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ORIGINAL ARTICLE
Year : 2017  |  Volume : 14  |  Issue : 2  |  Page : 179-189

Effect of instructions on selected self-care practices among type-1 diabetic children


Department of Pediatric Nursing, Faculty of Nursing, Cairo University, Cairo, Egypt

Correspondence Address:
Eman Abdel Fattah Hassan
Department of Pediatric Nursing, Faculty of Nursing, Cairo University, Cairo
Egypt
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Source of Support: None, Conflict of Interest: None


DOI: 10.4103/ENJ.ENJ_19_17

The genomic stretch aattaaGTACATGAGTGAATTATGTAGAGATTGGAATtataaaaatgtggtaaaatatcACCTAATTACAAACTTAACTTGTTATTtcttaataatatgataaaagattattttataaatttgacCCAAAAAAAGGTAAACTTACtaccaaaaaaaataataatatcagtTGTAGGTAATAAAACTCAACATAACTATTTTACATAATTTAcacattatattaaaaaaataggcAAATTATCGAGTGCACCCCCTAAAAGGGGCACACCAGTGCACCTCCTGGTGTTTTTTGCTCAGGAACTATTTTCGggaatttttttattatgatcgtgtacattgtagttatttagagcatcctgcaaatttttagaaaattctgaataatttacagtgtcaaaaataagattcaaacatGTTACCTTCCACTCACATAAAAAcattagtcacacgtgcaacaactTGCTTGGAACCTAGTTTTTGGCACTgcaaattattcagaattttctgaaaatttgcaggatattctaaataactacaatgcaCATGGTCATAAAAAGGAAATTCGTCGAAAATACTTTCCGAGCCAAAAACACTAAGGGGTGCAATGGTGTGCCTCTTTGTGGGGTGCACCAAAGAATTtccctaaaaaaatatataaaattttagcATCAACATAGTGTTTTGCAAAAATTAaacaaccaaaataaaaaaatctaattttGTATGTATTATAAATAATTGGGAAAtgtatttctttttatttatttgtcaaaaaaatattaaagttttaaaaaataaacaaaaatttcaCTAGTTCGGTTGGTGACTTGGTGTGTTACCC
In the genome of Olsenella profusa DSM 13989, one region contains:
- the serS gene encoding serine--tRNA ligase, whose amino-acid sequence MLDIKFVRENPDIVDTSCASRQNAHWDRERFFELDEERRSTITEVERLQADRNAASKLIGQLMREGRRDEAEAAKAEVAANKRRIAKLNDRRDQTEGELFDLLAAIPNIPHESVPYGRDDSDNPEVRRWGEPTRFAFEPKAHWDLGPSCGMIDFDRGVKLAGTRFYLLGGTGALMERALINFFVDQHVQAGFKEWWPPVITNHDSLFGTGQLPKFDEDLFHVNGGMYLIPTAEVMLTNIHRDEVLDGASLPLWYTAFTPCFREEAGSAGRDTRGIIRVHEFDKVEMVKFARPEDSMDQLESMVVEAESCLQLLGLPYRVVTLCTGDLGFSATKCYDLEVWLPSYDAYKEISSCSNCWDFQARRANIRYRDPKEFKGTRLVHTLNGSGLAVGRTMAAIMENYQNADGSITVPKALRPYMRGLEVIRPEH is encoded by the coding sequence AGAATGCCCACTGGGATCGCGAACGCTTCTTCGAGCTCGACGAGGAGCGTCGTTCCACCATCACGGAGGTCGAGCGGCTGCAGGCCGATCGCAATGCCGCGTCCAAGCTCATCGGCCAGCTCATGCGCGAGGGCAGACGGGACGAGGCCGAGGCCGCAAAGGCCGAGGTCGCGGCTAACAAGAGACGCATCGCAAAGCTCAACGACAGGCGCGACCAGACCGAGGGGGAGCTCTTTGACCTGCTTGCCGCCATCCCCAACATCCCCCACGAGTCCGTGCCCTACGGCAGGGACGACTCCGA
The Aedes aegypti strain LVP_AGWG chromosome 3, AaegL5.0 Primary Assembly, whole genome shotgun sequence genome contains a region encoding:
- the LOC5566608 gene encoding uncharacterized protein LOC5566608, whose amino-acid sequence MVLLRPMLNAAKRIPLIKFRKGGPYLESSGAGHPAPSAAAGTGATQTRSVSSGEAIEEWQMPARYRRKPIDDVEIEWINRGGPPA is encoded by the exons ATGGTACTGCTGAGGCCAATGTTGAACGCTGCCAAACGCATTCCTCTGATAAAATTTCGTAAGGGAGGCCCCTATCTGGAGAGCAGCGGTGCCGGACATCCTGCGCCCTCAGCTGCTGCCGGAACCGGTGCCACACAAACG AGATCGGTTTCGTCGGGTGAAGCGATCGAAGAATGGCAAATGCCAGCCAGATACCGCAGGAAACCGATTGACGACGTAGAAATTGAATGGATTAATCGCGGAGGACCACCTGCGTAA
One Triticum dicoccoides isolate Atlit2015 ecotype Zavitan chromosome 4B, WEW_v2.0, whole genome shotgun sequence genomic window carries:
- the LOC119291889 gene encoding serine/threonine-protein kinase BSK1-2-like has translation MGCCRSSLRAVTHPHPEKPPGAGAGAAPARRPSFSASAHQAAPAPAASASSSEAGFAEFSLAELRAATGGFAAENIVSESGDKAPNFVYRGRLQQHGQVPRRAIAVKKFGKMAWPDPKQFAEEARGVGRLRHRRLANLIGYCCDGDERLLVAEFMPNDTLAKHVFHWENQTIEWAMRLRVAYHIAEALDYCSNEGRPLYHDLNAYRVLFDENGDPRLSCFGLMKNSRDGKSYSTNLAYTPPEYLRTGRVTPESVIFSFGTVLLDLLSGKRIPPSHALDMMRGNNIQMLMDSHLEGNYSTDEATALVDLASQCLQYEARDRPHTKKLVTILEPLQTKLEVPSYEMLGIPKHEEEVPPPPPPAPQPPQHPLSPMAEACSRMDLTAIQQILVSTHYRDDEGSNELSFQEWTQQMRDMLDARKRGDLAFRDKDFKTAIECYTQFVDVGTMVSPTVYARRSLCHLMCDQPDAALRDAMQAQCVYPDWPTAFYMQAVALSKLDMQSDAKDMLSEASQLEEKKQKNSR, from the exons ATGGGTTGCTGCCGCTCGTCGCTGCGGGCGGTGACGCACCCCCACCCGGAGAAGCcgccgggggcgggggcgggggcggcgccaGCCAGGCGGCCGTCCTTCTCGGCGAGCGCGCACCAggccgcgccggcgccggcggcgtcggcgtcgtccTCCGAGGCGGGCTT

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Background Type 1 diabetes (T1D), which tends to develop in childhood, needs certain self-care practices to achieve optimal glycemic control. Aim The study aimed to evaluate the effect of instructions on selected self-care practices among T1D children. Patients and methods A quasi-experimental one-group design with pre–post assessment was used in this study, which was carried out in the Pediatric Diabetes and Endocrine Unit at El Monira University Pediatric Hospital, on a purposive sample of 100 diabetic children. The data were collected using a structured interview questionnaire and four observational checklists for self-care practices of insulin injection by syringe and by pen, blood glucose test, and foot care. Results Children’s age ranged between 6 and 14 years, with female predominance. Their readiness for self-care was high, especially for insulin injection, and none of the children had adequate performance of any of the procedures before the intervention. At the postintervention phase, there were statistically significant improvements in all procedures, reaching 76% for insulin injection by syringe, 82 for injection by pen, 77% for blood glucose testing, and 58% for feet care (P<0.001). In total, 80% adequate performance after the intervention was detected (P<0.001). In multivariate analysis, the applied intervention was the main independent statistically significant positive predictor of the child’s performance score, with child age and performance of exercise having a less but statistically significant influence. All children (100%) recommended the program for other diabetic children. Conclusion The study concluded that children’s practice scores of self-care activities improved significantly after the intervention, and readiness of children plays an active role in improving these scores. The participation of parents, particularly with very young children, and more emphasis on foot care are needed. The study recommends that the intervention should be implemented in settings providing care to children with T1D. Feet care for children with T1D was done by parents until the children realize the importance of caring and examining their feet periodically. The impact of the program on glycemic control needs further research.


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